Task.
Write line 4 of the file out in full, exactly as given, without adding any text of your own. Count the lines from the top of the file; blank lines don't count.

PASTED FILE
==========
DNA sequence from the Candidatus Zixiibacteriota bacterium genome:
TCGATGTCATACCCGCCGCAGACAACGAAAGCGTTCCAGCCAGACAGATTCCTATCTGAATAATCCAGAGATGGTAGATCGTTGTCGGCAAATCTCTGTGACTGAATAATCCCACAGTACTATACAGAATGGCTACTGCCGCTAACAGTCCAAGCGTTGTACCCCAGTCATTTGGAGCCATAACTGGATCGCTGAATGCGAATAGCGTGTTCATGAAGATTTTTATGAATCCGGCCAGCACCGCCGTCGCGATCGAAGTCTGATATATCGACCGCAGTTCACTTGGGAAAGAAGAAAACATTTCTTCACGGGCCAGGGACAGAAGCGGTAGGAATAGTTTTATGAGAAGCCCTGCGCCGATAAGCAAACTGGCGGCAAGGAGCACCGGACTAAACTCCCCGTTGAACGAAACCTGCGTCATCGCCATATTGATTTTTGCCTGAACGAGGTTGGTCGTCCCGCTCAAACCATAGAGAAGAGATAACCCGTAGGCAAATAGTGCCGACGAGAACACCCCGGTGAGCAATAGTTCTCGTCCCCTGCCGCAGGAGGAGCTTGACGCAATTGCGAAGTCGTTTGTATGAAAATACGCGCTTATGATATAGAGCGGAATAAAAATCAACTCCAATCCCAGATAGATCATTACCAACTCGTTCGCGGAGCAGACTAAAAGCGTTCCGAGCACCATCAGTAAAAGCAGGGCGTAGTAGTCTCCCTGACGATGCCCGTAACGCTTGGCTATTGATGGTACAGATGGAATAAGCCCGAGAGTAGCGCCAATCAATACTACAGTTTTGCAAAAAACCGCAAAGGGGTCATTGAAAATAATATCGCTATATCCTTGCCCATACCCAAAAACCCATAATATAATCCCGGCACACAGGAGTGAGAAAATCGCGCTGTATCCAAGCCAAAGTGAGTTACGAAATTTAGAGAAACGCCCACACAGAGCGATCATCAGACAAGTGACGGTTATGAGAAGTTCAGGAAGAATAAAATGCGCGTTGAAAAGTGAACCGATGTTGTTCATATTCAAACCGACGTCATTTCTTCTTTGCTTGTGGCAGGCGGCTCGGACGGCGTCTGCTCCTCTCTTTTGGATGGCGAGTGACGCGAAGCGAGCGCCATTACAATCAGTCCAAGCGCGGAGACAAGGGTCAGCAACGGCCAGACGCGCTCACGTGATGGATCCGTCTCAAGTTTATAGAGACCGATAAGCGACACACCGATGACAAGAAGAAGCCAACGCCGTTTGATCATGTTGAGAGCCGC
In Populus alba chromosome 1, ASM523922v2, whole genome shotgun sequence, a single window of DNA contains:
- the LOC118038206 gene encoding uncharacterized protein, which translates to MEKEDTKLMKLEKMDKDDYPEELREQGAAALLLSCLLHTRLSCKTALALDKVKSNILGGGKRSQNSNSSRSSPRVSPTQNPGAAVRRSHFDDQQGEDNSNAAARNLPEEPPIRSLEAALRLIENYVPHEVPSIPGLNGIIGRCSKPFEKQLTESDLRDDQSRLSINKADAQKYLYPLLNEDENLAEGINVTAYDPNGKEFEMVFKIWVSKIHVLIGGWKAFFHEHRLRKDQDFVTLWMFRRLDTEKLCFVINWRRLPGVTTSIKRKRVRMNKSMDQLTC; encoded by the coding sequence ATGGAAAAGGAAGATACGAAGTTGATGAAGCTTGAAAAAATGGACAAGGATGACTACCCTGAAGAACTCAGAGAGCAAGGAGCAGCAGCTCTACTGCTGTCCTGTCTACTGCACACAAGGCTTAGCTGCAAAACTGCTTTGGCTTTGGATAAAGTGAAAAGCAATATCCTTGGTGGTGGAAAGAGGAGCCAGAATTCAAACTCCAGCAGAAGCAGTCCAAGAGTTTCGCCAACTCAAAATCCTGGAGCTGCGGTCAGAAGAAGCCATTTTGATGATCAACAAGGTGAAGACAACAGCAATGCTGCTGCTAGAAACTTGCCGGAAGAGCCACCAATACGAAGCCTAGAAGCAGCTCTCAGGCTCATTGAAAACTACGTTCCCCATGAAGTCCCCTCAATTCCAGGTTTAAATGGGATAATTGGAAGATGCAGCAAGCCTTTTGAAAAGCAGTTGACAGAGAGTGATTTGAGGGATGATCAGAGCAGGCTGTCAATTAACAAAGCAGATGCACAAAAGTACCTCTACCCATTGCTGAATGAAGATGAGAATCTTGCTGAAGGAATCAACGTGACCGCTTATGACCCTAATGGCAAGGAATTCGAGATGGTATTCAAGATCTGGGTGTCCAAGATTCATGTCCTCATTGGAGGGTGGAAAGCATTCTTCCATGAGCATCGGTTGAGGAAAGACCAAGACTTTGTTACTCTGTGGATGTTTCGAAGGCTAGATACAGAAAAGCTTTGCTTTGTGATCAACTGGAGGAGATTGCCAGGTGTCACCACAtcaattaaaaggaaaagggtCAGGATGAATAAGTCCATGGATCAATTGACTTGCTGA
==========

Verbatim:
- the LOC118038206 gene encoding uncharacterized protein, which translates to MEKEDTKLMKLEKMDKDDYPEELREQGAAALLLSCLLHTRLSCKTALALDKVKSNILGGGKRSQNSNSSRSSPRVSPTQNPGAAVRRSHFDDQQGEDNSNAAARNLPEEPPIRSLEAALRLIENYVPHEVPSIPGLNGIIGRCSKPFEKQLTESDLRDDQSRLSINKADAQKYLYPLLNEDENLAEGINVTAYDPNGKEFEMVFKIWVSKIHVLIGGWKAFFHEHRLRKDQDFVTLWMFRRLDTEKLCFVINWRRLPGVTTSIKRKRVRMNKSMDQLTC; encoded by the coding sequence ATGGAAAAGGAAGATACGAAGTTGATGAAGCTTGAAAAAATGGACAAGGATGACTACCCTGAAGAACTCAGAGAGCAAGGAGCAGCAGCTCTACTGCTGTCCTGTCTACTGCACACAAGGCTTAGCTGCAAAACTGCTTTGGCTTTGGATAAAGTGAAAAGCAATATCCTTGGTGGTGGAAAGAGGAGCCAGAATTCAAACTCCAGCAGAAGCAGTCCAAGAGTTTCGCCAACTCAAAATCCTGGAGCTGCGGTCAGAAGAAGCCATTTTGATGATCAACAAGGTGAAGACAACAGCAATGCTGCTGCTAGAAACTTGCCGGAAGAGCCACCAATACGAAGCCTAGAAGCAGCTCTCAGGCTCATTGAAAACTACGTTCCCCATGAAGTCCCCTCAATTCCAGGTTTAAATGGGATAATTGGAAGATGCAGCAAGCCTTTTGAAAAGCAGTTGACAGAGAGTGATTTGAGGGATGATCAGAGCAGGCTGTCAATTAACAAAGCAGATGCACAAAAGTACCTCTACCCATTGCTGAATGAAGATGAGAATCTTGCTGAAGGAATCAACGTGACCGCTTATGACCCTAATGGCAAGGAATTCGAGATGGTATTCAAGATCTGGGTGTCCAAGATTCATGTCCTCATTGGAGGGTGGAAAGCATTCTTCCATGAGCATCGGTTGAGGAAAGACCAAGACTTTGTTACTCTGTGGATGTTTCGAAGGCTAGATACAGAAAAGCTTTGCTTTGTGATCAACTGGAGGAGATTGCCAGGTGTCACCACAtcaattaaaaggaaaagggtCAGGATGAATAAGTCCATGGATCAATTGACTTGCTGA